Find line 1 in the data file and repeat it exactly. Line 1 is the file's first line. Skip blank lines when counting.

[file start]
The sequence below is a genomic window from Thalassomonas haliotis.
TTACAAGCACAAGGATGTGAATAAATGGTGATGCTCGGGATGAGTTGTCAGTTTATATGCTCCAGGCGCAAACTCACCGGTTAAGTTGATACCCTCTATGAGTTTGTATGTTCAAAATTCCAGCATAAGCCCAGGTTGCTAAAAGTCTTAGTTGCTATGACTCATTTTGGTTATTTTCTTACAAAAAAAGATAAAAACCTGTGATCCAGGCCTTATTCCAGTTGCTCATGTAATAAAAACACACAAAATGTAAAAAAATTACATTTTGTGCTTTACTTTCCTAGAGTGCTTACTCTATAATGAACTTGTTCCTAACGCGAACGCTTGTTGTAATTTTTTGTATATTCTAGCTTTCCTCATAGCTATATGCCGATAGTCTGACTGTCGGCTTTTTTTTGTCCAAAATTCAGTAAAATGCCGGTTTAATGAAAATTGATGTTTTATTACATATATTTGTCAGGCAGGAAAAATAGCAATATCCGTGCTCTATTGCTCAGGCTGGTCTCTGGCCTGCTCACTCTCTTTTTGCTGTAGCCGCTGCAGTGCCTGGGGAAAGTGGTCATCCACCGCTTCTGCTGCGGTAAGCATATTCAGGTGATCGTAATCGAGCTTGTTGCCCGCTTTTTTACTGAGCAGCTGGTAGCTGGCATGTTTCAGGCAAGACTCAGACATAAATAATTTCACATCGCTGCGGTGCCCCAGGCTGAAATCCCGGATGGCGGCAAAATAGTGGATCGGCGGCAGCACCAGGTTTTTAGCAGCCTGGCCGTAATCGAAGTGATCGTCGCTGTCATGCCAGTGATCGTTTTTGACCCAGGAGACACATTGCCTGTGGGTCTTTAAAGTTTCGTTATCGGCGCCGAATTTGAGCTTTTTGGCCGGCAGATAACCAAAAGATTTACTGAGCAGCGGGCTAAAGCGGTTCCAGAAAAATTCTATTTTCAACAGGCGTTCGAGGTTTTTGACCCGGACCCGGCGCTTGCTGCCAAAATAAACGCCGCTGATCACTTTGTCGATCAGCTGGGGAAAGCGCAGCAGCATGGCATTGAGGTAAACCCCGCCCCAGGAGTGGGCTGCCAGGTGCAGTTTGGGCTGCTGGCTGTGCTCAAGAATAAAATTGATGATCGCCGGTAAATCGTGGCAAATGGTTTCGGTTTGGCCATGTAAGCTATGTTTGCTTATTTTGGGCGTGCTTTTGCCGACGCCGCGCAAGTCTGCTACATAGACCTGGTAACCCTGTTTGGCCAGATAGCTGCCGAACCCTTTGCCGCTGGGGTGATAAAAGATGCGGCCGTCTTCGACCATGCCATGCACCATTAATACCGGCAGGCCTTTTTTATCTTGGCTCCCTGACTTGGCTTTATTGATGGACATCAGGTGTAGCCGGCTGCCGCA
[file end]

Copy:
The sequence below is a genomic window from Thalassomonas haliotis.